“It is paradoxical but hardly surprising that the right to food has been endorsed more often and with greater unanimity and urgency than most other human rights, while at the same time being violated more comprehensively and systematically than probably any other.”
Richard Cohen, in Causes of Hunger, 1994
Within South East Asia a huge amount of arable land is already under concessions for large-scale projects by international and national companies. Intensification of the agricultural productivity through the enhancement of external investments is one priority of national policies towards food security and economic development. Where large parts of land are seized, land conflicts are numerous. The land ownership and tenure rights, mostly traditional and customary rights of the local people are often not respected, local villagers are evicted without fair compensation or forcefully displaced. Demonstrations against the loss of lands are often ending with violence by security forces against the people who ask for respect of their legitimate land rights. Human rights violations and direct violence against local actors are widespread, societal conflicts about land and the management of related natural resources are intensified. Especially women and the poor and marginalized parts of the societies, e.g. indigenous groups but also small-holder farmer families and informal tenants of land are suffering as their livelihood is depending on the natural resources like land, water, wood and fisheries, that they lose out to investors. Raising poverty in vast parts of the South East Asian rural population and thus increasing inequity are major challenges for sustainable development and just and peaceful societies.
Bread for the World has started to systematically work together with partner organizations from South East Asia towards the Right to Food and food sovereignty. In combination with that the focus lies on land rights, natural resource management and conflict transformation. In various parts of the region our partner organizations as well as other civil society actors, farmer associations and communities face criminalization and imprisonment while they advocate for the land rights of the local population. During the last years it became clear that in-depth knowledge about the specificity of land rights systems, their contextualization into the local context of each country and specific understandings of legitimacy of land and tenure rights is key for development and conflict transformation. Information about international Human Rights mechanisms and international policy frameworks and guidelines like the Voluntary Guidelines on Responsible Governance of Tenure of Land, Fisheries and Forests/VGGT is important for national advocacy work and at the same time also to the international solidarity as an asset for the security of the civil society actors. But more knowledge is needed in order to provide a basis for further international networking and cooperation.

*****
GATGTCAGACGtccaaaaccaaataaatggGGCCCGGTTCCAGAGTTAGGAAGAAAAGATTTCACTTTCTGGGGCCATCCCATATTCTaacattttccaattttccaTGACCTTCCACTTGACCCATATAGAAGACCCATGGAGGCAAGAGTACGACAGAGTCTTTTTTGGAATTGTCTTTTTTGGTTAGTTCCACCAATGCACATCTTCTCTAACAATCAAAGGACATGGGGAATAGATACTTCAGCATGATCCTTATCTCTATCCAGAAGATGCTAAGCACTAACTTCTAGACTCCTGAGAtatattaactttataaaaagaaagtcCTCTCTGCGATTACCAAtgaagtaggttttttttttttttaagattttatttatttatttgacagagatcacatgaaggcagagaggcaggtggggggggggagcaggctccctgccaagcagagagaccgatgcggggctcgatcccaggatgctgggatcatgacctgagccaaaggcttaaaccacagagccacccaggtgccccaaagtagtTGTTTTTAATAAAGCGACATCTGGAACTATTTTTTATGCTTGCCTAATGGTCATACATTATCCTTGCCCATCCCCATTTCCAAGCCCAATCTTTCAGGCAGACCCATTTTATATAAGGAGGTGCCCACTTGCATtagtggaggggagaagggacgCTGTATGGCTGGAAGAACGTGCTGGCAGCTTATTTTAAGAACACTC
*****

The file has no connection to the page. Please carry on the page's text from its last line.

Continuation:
Thus the purpose of this comparative land policy study is, first, to provide a comprehensive overview of the current situation of statutory and customary land rights systems in six Southeast Asian countries, Cambodia, Indonesia, Lao PDR, Myanmar, Philippines and Vietnam and, second, to discuss the potential of national and international legal frameworks and guidelines to reduce land grabbing, dispossession and displacement in these countries. It is certainly impossible to do justice to the complexity of statutory and customary land rights systems in the six countries in all its scientific and legal background. Therefore, the author had to be somewhat selective in his analysis and focus on a number of commonalities and differences across the countries and some of their regions. Some aspects of land and resource grabbing, such as mining, could only be covered very briefly, while a discussion of issues of water grabbing and green grabbing – though of significant importance – was beyond the scope of this study. Urban land conflicts and land grab cases are also underrepresented in the study.
Land rights and legal frameworks are very dynamic, and there are a number of recent developments that have changed the legal landscape in some of the countries, making it difficult to keep track of all new laws and regulations pertaining to questions of access to and control of land resources. This is particularly true for Myanmar which is in a crucial phase of democratic transition and where land policies and legal frameworks have gone through particularly dramatic changes in recent years and months.
We thank Professor Andreas Neef as author of this study for his outstanding work and great experience with which he had collected the information and presented the results in this comparative study. Also many of our partner organizations in the countries as well as a broad range of other experts from Asian countries and internationally were involved and we are grateful to all of them who contributed and provided input to this study via interviews and/or e-mail. We are convinced that the comparative focus of this study is useful for our further work together with partner organizations and hope that also other readers will find it useful for their own advocacy and research work.